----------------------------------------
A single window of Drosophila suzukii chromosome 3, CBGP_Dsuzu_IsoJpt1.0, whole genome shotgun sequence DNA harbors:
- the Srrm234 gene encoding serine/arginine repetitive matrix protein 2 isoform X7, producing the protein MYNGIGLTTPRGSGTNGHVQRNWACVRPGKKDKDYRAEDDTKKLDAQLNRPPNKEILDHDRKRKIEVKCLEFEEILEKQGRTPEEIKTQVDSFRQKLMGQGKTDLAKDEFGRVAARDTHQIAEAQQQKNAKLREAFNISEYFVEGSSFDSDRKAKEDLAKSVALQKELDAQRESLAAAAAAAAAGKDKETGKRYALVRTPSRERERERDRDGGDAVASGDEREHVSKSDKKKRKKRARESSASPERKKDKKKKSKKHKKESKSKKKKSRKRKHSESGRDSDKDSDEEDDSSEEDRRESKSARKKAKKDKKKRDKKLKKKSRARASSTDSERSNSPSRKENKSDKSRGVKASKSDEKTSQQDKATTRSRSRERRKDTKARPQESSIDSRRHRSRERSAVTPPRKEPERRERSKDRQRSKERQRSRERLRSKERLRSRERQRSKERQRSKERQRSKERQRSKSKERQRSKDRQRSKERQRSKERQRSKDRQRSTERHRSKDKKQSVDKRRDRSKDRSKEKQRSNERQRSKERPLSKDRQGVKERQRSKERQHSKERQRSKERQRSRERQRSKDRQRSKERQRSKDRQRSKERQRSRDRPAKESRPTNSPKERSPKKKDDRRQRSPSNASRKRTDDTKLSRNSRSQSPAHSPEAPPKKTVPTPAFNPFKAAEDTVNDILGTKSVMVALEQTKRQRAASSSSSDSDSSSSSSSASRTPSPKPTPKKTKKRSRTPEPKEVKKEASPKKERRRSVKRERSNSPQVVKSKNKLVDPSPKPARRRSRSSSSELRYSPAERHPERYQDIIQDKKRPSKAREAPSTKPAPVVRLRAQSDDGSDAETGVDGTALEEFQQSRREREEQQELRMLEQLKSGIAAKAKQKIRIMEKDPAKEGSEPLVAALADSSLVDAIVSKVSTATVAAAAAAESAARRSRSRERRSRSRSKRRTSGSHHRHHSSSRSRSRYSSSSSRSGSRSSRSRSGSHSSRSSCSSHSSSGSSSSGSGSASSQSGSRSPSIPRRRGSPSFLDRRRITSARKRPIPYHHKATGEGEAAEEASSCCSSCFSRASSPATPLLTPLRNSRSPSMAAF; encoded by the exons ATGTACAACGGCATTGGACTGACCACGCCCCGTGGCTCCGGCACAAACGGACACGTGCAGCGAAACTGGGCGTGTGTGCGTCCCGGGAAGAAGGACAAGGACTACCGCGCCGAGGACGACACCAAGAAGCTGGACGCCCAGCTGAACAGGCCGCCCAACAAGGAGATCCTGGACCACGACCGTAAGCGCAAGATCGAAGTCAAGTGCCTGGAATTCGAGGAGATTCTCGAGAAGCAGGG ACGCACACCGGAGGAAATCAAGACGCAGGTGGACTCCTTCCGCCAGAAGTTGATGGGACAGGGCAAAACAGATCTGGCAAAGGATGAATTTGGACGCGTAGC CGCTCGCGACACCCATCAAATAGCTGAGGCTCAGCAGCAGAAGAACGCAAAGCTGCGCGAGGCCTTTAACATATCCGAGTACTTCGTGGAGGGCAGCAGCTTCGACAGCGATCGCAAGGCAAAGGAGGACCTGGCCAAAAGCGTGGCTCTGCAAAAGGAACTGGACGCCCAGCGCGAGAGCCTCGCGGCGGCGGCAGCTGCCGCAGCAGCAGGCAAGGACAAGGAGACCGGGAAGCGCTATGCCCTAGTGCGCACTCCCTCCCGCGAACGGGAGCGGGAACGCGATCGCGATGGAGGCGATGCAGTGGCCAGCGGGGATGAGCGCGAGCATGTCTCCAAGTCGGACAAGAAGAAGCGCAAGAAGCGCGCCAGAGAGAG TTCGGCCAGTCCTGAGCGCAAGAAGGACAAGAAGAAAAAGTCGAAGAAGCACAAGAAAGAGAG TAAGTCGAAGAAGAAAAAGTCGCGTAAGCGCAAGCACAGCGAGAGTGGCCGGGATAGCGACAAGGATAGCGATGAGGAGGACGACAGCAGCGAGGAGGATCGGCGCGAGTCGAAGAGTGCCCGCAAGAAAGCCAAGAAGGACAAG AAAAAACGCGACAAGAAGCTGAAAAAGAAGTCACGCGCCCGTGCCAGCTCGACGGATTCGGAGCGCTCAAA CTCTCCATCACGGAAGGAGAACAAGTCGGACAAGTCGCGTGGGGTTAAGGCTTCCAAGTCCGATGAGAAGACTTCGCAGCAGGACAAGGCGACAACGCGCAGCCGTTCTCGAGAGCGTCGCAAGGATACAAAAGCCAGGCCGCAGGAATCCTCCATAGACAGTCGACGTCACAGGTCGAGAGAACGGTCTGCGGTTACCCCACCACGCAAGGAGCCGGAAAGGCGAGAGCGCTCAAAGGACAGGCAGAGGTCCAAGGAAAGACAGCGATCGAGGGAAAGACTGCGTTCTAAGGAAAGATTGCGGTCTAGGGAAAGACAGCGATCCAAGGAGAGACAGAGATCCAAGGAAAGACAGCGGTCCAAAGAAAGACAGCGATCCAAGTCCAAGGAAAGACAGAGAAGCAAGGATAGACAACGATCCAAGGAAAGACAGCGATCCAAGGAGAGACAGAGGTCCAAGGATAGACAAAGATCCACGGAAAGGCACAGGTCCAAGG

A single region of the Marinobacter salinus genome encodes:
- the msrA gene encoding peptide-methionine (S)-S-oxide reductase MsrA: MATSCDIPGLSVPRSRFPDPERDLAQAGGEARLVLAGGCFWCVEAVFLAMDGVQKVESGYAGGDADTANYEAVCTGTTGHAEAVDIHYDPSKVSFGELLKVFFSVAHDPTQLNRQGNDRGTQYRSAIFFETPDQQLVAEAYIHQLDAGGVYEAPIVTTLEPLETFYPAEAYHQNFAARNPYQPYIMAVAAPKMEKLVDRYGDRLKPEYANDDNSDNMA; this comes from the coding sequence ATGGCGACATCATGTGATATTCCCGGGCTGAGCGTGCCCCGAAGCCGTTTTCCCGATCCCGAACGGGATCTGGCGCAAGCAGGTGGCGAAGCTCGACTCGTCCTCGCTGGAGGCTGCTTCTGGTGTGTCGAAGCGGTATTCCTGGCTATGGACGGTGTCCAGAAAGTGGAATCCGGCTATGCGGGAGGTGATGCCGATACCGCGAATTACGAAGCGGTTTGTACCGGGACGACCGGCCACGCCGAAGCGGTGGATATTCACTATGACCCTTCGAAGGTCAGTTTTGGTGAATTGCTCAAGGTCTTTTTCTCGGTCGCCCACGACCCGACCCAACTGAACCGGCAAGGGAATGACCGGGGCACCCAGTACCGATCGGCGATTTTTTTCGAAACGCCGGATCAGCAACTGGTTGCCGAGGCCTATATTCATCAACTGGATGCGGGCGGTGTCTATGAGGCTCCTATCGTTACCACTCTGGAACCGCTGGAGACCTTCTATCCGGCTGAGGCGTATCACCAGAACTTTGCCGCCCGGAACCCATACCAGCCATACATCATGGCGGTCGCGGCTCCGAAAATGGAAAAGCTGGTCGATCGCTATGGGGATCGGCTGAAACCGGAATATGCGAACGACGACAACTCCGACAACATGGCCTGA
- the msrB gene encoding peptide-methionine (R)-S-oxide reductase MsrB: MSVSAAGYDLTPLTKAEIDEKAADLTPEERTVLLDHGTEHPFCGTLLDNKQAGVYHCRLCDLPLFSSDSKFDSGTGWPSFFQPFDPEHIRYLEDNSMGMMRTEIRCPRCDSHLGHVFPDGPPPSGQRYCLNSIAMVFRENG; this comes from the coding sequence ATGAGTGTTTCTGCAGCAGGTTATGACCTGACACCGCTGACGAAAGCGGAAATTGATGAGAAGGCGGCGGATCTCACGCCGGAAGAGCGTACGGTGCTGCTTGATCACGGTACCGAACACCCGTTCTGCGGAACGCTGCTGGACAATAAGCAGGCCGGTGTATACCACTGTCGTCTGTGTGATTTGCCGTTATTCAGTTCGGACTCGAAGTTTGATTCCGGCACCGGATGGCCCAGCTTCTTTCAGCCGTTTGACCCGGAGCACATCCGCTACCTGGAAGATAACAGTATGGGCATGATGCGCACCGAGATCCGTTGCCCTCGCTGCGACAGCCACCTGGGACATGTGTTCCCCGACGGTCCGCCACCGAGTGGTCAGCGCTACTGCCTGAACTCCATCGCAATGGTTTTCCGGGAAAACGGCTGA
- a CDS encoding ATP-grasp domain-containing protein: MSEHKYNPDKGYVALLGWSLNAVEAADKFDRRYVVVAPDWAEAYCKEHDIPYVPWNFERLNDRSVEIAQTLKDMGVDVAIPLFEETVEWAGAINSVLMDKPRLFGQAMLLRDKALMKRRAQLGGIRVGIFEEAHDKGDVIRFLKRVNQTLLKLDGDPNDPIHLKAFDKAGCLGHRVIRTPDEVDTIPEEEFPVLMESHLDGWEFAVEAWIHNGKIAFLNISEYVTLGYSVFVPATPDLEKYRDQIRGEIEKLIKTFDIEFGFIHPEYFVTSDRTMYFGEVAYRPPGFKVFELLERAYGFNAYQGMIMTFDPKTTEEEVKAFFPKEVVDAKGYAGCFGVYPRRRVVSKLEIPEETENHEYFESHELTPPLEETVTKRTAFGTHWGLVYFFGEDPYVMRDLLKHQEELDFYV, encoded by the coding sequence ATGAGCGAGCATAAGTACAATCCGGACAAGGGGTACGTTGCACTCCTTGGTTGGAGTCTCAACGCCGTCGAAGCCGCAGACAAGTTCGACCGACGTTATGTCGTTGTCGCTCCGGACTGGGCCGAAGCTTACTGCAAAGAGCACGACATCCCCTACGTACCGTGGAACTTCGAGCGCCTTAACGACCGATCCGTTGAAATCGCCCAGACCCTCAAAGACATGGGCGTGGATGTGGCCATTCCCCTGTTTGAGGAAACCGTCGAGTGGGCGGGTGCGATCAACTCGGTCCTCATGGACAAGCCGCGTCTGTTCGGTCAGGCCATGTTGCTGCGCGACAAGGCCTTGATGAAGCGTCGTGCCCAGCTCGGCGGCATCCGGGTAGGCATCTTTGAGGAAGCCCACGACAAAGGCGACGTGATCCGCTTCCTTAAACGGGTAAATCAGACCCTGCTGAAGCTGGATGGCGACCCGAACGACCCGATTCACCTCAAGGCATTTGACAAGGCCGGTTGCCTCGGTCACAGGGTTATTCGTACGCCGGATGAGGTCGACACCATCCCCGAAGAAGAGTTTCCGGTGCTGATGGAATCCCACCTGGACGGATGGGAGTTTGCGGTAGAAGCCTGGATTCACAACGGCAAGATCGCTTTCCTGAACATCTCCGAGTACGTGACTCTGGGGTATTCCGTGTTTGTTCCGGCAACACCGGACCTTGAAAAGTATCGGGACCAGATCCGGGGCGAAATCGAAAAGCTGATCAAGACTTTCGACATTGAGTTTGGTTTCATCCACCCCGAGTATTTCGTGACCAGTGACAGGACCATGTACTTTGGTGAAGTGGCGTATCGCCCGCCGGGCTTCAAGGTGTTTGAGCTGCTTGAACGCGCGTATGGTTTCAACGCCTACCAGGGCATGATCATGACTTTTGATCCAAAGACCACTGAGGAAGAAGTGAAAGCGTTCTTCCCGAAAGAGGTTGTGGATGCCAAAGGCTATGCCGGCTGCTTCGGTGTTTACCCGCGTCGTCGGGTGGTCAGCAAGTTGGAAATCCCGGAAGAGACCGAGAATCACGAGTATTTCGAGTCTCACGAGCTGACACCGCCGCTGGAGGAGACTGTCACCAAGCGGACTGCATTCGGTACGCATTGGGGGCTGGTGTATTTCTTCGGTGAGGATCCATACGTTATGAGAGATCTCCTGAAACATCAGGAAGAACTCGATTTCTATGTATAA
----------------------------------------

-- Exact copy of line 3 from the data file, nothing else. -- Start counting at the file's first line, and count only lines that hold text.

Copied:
A single region of the Marinobacter salinus genome encodes: